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High Tech I stood on a cut bank bright with autumn, the hoarse shouts of ravens echoing in the silence. Across the Kobuk’s clear, tannin-tinged flow rose a prominent, birch-spangled knoll; and beyond stretched an expanse of country, rising toward the looming, cloud-brushed pyramids of the Jade Mountains. This place, Onion Portage, known to the Inupiat as Paatitaaq (for the wild, onion-like chives that grow here), is marked by a great looping bend several miles long where the Kobuk reverses direction and almost circles back on itself before resuming its meandering westward flow. I lingered here as people have since time forgotten—not just centuries, but millennia according to the work of archeologist Louis Giddings. Roaming alone through the upper Kobuk in the early 1940s, Giddings, a researcher from Brown University, found his way to Onion Portage as so many had before him, following the river, drawn by the shape of…

Keep frostbite at bay There’s a saying: there’s no such thing as bad weather if you have the right gear. Because I run trips through the winter months to some of the most inhospitable places on Earth and have damaged a few piggy toes with frostbite, I’ve learned the hard way what it takes to stay safe and (almost) toasty in the frigid north. I photograph polar bears, auroras, and the Iditarod—all of which can be found above the Arctic Circle from October through March—when smart folks opt for the beaches of Hawaii and Mexico. But truly, those people are unnecessarily missing out—big time. I blame my frostbite on stupidity, of course, but also on the adrenaline and awe that numb my common sense. Despite jackhammer shivering and the icepick piercing stings of 30 below temperatures, I refuse to exchange what just might be a once-in-a-lifetime experience for a cup…

Reluctant Alaskan hero by Ray Cavanaugh Wrangel Island was never a place people would visit unless they had a really good reason. Technically part of Russia, it’s some 300 miles north of the Arctic Circle and almost as many miles away from the Alaskan coast. It tended to attract young men seeking adventure, danger, and perhaps some personal glory. For the first two, the island was a safe bet. The glory part, however, proved rather more elusive, often fatally so. This hostile piece of territory, with far more polar bears than people, had managed to become a source of international controversy, with Russians, Americans, and Canadians at different points making claims for their homeland. All this was far outside the thoughts of Ada Blackjack, until a set of life circumstances placed her directly on Wrangel’s icy surface and forever linked her name to its formidable legacy. An Alaskan Inupiat, Ada…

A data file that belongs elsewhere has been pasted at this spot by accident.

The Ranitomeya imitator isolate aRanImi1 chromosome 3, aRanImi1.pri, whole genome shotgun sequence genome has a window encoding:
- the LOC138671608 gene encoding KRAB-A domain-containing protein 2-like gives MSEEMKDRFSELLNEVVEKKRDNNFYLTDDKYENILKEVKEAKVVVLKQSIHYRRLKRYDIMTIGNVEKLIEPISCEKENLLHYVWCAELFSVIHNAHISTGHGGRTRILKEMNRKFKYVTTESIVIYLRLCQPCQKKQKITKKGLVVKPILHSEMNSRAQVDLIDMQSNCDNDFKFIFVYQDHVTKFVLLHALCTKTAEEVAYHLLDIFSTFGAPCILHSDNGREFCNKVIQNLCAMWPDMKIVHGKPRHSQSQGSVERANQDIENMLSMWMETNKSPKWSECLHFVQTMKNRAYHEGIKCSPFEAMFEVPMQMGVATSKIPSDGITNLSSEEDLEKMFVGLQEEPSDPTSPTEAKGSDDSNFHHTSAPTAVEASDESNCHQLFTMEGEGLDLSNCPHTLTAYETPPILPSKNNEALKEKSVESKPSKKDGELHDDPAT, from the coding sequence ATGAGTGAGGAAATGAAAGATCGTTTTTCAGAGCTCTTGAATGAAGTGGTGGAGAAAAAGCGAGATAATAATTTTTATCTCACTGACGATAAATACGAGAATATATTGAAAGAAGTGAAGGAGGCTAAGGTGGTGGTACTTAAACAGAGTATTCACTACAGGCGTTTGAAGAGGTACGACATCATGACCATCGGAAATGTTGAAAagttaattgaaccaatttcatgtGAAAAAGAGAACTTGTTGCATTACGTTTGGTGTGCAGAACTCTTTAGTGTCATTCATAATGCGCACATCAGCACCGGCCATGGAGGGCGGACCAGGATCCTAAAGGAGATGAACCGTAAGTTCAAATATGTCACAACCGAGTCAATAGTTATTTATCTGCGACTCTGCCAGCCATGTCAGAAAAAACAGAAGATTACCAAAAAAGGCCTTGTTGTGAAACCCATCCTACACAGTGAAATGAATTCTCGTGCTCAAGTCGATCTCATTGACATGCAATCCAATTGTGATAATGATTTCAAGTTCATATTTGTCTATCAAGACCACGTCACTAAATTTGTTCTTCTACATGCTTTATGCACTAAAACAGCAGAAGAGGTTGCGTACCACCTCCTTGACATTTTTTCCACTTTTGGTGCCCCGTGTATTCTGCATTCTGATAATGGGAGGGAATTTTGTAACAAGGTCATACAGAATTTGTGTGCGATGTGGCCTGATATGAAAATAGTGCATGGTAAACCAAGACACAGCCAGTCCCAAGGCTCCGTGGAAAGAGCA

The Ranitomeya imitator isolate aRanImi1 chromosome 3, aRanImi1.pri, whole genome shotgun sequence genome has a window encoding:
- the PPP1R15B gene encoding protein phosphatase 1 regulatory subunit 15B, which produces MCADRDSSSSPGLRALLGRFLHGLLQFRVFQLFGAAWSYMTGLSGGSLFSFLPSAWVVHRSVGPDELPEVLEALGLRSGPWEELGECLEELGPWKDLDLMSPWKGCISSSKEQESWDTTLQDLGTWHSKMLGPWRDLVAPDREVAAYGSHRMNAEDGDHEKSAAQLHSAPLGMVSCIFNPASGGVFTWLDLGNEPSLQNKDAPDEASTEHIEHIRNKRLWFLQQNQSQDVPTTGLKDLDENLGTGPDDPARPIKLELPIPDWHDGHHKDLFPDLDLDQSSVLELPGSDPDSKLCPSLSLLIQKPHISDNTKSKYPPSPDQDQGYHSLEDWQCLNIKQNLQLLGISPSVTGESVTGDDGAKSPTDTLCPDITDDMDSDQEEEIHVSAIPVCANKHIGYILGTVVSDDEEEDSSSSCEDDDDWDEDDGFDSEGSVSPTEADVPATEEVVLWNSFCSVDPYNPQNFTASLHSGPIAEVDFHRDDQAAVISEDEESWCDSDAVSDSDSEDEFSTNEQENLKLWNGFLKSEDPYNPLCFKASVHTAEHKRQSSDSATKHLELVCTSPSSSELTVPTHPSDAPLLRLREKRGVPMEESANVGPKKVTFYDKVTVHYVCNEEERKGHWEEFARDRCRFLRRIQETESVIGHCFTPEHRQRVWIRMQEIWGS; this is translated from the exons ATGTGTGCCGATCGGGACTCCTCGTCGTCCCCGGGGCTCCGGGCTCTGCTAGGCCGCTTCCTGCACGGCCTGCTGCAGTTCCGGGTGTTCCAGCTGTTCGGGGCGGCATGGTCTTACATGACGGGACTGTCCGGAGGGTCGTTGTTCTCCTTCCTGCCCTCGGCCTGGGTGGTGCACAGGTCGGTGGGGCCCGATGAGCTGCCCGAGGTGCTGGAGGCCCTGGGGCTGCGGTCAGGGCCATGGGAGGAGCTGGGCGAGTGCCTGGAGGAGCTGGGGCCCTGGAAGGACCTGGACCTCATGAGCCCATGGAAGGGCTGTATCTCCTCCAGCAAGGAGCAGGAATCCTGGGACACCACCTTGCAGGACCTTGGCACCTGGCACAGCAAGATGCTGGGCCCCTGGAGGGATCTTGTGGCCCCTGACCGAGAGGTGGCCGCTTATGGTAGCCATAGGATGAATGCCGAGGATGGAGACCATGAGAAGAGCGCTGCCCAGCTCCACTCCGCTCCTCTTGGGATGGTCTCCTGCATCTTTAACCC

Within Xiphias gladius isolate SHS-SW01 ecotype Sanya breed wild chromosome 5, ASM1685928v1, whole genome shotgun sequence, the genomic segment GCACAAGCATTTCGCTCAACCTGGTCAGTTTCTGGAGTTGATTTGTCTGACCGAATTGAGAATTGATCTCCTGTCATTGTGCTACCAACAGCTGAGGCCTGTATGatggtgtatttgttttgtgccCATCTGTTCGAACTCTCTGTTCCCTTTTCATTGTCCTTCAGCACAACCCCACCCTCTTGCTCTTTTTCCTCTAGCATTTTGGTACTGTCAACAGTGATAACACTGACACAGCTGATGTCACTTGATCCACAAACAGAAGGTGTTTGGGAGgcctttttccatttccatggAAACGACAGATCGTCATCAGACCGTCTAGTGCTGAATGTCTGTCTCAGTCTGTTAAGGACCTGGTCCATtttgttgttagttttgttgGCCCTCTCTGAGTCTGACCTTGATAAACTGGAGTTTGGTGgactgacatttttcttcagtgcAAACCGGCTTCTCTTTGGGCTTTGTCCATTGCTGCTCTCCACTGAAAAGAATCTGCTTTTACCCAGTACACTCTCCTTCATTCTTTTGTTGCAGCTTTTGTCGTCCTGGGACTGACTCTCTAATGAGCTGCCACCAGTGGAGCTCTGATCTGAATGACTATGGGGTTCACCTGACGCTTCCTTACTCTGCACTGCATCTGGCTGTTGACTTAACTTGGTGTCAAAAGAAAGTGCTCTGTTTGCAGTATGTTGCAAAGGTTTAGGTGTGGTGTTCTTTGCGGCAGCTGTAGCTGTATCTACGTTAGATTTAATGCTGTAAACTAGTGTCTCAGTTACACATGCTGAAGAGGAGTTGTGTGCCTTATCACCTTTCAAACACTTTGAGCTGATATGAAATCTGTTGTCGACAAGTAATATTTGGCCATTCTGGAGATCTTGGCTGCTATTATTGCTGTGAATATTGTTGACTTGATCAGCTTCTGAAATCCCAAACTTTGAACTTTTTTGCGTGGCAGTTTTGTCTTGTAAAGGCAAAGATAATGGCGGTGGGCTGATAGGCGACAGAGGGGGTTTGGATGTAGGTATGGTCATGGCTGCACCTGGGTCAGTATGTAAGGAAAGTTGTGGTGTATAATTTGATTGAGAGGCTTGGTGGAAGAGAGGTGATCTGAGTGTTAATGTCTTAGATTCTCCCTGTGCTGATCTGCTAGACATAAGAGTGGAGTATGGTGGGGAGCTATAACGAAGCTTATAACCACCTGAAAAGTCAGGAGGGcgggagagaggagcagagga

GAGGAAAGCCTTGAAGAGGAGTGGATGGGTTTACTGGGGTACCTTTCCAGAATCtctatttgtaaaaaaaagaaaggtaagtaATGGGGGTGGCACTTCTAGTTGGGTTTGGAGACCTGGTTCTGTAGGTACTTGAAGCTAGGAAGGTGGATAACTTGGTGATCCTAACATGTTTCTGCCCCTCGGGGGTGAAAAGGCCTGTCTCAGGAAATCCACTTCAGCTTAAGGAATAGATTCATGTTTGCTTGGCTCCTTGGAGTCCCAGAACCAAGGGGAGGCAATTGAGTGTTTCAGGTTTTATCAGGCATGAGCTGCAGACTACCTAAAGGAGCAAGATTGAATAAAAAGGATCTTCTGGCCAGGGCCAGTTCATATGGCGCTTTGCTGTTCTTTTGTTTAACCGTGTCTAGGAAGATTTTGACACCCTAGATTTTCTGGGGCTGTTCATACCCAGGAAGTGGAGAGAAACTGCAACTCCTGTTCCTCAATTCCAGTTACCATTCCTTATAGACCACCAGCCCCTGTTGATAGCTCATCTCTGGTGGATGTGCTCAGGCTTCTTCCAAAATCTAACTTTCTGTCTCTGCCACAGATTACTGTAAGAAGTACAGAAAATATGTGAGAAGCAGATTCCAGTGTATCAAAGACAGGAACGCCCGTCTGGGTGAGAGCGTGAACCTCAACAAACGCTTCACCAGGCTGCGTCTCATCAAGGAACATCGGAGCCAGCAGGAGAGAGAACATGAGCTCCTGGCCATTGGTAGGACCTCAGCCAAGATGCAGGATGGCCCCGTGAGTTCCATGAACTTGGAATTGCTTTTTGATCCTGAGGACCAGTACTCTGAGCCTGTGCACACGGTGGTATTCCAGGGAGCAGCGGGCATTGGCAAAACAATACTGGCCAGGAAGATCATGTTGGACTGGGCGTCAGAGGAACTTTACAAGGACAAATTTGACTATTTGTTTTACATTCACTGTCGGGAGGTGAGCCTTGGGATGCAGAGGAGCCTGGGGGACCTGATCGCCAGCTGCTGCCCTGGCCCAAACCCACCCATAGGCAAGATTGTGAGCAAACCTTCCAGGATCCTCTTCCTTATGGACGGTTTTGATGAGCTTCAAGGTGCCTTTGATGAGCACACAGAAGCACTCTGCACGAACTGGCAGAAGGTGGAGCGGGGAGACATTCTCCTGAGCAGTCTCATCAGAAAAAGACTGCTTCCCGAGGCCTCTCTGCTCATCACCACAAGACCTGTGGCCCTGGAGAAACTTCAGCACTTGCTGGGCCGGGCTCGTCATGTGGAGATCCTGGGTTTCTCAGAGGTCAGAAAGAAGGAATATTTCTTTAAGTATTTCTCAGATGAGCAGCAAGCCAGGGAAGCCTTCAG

Borealis Basecamp launches new offerings Three nights deep in the backcountry of the million-acre White Mountains National Recreation Area outside Fairbanks is a good example of a hard adventure. A soft adventure, says Adriel Butler, could be one hour riding a snowmachine through a powder field. Butler is the owner of Borealis Basecamp, which he aims to make the go-to resort in interior Alaska for those types of soft adventures. Borealis Basecamp opened in 2017 on a 100-acre parcel of forest 25 miles north of Fairbanks. It was open only during winter months and primarily a destination for aurora viewing. The team used time during the early months of the pandemic to plan new accommodations and adventures that launched in 2022. The basecamp is now open through the summer months and offers excursions like six-hour UTV rides and guided driving trips north of the Arctic Circle. In November, the resort…